How we can get 'Below 100' LODDs in 2016

Although the end of 2015 is still a couple of weeks away, more than 100 officers have lost their lives in the line-of-duty this year — that is insanity

As we close in on the end of 2015, we have much for which to be thankful. However, there are family members, friends, and colleagues across North America who have lost an officer in the line of duty in 2015; they aren’t feeling as blessed. The thought of experiencing this holiday season without their officer — who was also a spouse, significant other, parent, son or daughter, sibling and friend — is a solemn reminder of the sacrifice made at the altar of safer communities.

Definition of Insanity
Each year since 1943, our profession has experienced more than 100 line-of-duty deaths (LODDs), leaving many families without the officer they had known and loved. Although the end of 2015 is still a couple of weeks away, more than 100 officers have already lost their lives this year.

And, every single year, the two top causes of line-of-duty deaths remain the same: motor vehicle related accidents and felonious gunfire.

Every. Single. Year.

Insanity is often defined as doing the same thing over and over again while expecting different results. This is insanity, and it’s time to say “enough is enough!”

According to the Officer Down Memorial Page, 119 officers have lost their lives in 2015 thus far. Compared to this same time last year, the overall number of LODDs is down five percent. Gunfire-related deaths are down 16 percent, but automobile-related deaths are up two percent. Although the statistics appear to be improving, don’t let those numbers fool you or lull you into complacency, because 2015 has still been a deadly year; there are 119 families whose lives have been turned upside-down and forever changed.

With this in mind, the Below 100 mission of eliminating preventable line-of-duty deaths and bringing the total number of LODDs to less than 100 per year continues to be a priority. The five core Below 100 officer-safety tenets are still as relevant as they’ve ever been and it’s up to each and every one of us to do our part. Those tenets are:

  • Wear Your Belt
  • Wear Your Vest
  • Watch Your Speed
  • WIN — “What’s Important Now?”
  • Remember: Complacency Kills!

Moving into 2016
If saving your own life isn’t motivation enough to pledge adherence to these tenets, consider those who are left behind — the stakeholders in our lives that rely on us to not only do our jobs correctly, but to come home safely at the end of each and every shift. Each and every LODD has a significant impact on the family, friends, colleagues, agencies, and communities of those we have lost. But losing a loved one is not the only sting, as pointed out recently in USA Today.

When an officer loses their life in the line of duty their family is eligible to receive a death benefit through the federal government’s Public Safety Officers’ Benefits Programs, along with any other life insurance policies the officer may have had. However, as pointed out in USA Today, many families have experienced long delays in benefits payments. In some cases, payments have been denied because the officer was considered to have contributed significantly to his or her own death.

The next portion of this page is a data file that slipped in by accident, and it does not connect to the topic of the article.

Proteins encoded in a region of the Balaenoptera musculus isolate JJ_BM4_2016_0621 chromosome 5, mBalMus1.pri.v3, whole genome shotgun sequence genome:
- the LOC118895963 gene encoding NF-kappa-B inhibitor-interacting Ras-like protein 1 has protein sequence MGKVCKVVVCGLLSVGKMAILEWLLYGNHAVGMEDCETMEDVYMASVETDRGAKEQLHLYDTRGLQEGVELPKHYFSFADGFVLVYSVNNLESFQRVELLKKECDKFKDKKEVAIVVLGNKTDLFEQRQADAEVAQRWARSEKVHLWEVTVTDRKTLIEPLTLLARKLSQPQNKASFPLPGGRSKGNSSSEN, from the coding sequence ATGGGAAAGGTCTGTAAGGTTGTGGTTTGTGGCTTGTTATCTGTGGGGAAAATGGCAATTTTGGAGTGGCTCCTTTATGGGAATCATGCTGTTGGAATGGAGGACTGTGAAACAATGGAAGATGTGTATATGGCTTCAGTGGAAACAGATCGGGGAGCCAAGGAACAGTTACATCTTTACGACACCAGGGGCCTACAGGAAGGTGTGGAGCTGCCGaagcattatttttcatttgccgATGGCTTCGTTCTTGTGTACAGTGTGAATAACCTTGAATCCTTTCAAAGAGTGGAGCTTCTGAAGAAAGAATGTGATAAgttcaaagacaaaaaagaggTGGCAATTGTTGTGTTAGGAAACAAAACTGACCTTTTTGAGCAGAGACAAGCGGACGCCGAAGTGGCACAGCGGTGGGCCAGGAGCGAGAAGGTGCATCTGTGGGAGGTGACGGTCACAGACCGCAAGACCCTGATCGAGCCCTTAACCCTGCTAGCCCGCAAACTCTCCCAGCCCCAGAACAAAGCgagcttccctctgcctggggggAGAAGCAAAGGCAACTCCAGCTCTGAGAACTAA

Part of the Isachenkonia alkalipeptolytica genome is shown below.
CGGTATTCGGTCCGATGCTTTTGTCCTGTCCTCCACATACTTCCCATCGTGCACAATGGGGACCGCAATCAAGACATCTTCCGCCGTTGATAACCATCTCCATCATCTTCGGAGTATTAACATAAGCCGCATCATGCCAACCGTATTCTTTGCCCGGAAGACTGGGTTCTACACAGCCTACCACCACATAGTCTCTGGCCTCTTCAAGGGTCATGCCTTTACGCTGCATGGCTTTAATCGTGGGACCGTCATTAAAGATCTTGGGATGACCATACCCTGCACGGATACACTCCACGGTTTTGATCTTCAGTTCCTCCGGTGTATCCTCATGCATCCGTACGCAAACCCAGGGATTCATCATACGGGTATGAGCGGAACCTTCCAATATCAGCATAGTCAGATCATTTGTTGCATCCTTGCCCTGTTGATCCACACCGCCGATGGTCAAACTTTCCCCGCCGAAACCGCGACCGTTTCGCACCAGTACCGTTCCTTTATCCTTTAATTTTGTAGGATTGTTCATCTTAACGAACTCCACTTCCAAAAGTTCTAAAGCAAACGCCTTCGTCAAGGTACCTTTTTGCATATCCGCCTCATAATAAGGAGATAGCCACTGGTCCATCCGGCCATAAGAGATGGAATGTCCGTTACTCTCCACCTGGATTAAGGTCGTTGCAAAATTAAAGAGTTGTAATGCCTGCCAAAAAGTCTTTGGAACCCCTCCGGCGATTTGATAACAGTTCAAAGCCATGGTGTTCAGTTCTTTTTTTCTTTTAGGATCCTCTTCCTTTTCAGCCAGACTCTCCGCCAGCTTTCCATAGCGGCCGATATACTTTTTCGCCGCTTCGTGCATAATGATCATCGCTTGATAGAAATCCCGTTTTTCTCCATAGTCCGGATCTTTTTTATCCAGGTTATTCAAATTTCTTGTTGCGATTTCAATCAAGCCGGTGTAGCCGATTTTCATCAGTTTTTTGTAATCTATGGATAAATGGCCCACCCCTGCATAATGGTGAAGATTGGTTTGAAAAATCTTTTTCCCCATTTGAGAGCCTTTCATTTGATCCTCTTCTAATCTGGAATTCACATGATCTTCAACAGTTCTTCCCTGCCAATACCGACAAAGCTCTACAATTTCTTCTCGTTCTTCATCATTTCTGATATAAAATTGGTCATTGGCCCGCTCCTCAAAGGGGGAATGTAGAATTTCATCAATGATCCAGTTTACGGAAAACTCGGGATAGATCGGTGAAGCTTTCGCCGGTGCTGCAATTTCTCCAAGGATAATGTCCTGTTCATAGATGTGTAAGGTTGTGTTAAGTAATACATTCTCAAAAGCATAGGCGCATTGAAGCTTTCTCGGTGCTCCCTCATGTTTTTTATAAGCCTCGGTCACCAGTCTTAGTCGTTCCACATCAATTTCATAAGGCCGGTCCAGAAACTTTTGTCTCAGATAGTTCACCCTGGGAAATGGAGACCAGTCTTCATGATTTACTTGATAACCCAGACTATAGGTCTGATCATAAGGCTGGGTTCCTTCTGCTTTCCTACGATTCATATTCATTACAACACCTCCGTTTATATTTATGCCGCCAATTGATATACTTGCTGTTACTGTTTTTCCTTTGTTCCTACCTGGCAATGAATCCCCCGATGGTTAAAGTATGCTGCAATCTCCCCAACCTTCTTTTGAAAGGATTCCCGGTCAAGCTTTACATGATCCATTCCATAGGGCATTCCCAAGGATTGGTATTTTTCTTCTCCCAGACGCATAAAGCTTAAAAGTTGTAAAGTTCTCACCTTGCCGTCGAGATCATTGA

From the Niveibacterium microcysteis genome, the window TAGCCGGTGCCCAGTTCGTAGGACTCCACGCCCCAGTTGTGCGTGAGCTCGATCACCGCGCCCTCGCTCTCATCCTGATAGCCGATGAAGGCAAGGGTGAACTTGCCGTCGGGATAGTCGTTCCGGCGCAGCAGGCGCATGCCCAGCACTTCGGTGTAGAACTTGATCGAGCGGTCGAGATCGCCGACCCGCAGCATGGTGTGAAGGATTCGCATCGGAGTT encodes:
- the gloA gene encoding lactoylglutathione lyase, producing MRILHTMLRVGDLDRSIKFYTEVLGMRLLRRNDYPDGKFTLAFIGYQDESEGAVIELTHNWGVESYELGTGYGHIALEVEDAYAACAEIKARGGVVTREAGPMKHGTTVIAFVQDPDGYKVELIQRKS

Unfortunately, we lose colleagues every year in deaths that are preventable — deaths that were at least some part attributable to the victim officer’s actions. It’s bad enough to lose a loved one, but even worse when a family is left behind to shoulder the additional burden of a significant and unexpected financial hit. When we walk out the door to go to work, we are not only responsible for our own well-being, but also for those left at home. When we look out for ourselves properly, we also do so for those we love.

No one is perfect and any of us who have been on the job for any length of time have at one time or another conducted ourselves in a way that could have resulted in our untimely death: driving too fast, not wearing our seat belts or vests, allowing ourselves to become complacent, or becoming distracted and not focusing on the now. This is why the five Below 100 tenets were created — to remind us that intentional or not, these behaviors are what get us killed.

Please keep the five Below 100 officer-safety tenets in mind as we finish 2015 and move into 2016. With this New Year comes a new opportunity to reduce the number of line-of-duty deaths to less than 100 for the first time since 1943.

Please do your part. Without the individual effort of every one of us, we will continue to miss the mark. So in 2016, please resolve to slow down, wear your vest, wear your belt, think ‘WIN’ and remember that complacency kills. 

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